Alcohol, marijuana, cocaine use, and relationship quality among HIV serodiscordant male couples

Am J Drug Alcohol Abuse. 2005;31(4):593-600. doi: 10.1081/ada-200068128.

Abstract

The association between substance use and relationship quality was explored in a sample of 117 serodiscordant male couples. Several measures of relationship quality were used including dyadic satisfaction, affection, commitment, sexual satisfaction, and domestic violence. Although frequency of use was assessed for several substances, only alcohol, marijuana, and cocaine were used frequently enough for statistical analyses. The highest frequency of use within the couple in the past 2 months as well as the discrepancy in the frequency of use between the 2 members of the couple were considered. Although daily substance use was relatively rare in this sample, alcohol use was reported by 79%, marijuana use by 35%, and cocaine use by 15% of the men. Domestic violence was not associated with any substance use variable. Marijuana use was generally not associated with relationship quality. Alcohol and cocaine use were moderately associated with several indicators of poorer relationship quality.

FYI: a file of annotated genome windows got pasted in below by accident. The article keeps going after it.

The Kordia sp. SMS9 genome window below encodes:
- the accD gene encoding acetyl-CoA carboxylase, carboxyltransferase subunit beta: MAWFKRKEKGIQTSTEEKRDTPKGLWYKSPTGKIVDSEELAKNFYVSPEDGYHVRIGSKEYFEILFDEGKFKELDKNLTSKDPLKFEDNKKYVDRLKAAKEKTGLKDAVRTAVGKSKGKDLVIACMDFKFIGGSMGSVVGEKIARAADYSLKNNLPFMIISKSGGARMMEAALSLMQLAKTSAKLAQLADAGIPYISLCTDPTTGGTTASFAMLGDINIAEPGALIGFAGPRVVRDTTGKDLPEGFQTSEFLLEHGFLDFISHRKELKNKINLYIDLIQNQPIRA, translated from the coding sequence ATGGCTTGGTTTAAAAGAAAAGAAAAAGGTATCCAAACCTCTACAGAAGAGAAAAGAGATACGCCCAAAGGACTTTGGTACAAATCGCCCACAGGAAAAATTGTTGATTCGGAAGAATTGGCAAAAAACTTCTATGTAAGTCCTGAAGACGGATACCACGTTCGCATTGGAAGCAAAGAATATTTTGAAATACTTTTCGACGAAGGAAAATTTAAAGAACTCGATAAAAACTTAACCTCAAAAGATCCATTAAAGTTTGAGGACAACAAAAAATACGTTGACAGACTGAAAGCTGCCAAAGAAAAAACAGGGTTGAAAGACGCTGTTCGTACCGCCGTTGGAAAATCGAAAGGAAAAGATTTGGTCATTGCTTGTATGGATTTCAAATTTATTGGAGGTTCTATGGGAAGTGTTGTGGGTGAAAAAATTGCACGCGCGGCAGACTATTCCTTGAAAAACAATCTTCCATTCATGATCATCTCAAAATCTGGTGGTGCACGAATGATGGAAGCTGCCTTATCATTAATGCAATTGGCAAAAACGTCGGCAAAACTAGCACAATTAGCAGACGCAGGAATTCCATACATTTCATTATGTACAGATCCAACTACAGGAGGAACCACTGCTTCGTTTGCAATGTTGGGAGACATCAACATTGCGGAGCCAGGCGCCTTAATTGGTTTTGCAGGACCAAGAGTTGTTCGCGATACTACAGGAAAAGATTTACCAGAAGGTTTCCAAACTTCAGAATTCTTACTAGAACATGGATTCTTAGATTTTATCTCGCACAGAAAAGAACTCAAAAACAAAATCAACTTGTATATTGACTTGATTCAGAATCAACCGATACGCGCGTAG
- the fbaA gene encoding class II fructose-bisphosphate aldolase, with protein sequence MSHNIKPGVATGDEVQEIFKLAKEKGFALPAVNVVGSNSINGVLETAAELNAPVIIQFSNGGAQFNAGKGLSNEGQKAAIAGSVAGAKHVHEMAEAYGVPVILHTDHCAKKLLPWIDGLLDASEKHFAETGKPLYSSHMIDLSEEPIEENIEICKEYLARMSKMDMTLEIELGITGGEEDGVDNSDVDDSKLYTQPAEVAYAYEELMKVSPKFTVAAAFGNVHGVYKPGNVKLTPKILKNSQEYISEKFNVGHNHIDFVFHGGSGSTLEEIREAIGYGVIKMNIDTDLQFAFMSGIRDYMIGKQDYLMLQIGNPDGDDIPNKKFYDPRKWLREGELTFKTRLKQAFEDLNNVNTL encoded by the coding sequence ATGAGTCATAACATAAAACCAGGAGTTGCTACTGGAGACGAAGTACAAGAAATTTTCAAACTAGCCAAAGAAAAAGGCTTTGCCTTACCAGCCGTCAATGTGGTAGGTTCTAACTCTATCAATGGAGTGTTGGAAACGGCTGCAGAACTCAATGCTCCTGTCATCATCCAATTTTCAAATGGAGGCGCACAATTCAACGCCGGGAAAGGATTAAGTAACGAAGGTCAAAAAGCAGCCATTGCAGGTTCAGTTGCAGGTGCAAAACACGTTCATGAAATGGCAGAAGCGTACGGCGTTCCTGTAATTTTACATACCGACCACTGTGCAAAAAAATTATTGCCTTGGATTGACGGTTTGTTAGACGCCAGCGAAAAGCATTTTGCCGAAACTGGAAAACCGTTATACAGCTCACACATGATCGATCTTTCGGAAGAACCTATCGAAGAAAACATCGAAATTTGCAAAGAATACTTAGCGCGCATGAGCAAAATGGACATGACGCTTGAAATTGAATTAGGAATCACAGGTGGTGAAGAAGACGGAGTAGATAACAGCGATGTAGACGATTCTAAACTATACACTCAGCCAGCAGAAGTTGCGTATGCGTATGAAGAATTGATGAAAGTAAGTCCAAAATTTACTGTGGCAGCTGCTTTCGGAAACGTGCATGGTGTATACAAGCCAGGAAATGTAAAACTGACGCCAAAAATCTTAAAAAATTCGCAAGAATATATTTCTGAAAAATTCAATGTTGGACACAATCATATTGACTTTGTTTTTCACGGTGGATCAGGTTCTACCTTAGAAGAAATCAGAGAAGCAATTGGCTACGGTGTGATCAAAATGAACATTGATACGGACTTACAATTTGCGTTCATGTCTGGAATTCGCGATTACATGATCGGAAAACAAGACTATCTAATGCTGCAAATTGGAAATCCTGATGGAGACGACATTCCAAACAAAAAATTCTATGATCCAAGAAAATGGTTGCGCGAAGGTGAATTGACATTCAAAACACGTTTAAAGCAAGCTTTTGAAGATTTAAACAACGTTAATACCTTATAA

Publication types

  • Research Support, N.I.H., Extramural

MeSH terms

  • Adult
  • Alcohol Drinking / epidemiology*
  • Cocaine-Related Disorders / epidemiology*
  • HIV Seropositivity*
  • Homosexuality, Male / psychology*
  • Humans
  • Male
  • Marijuana Abuse / epidemiology*
  • Middle Aged
  • Personal Satisfaction
  • Sexual Partners / psychology*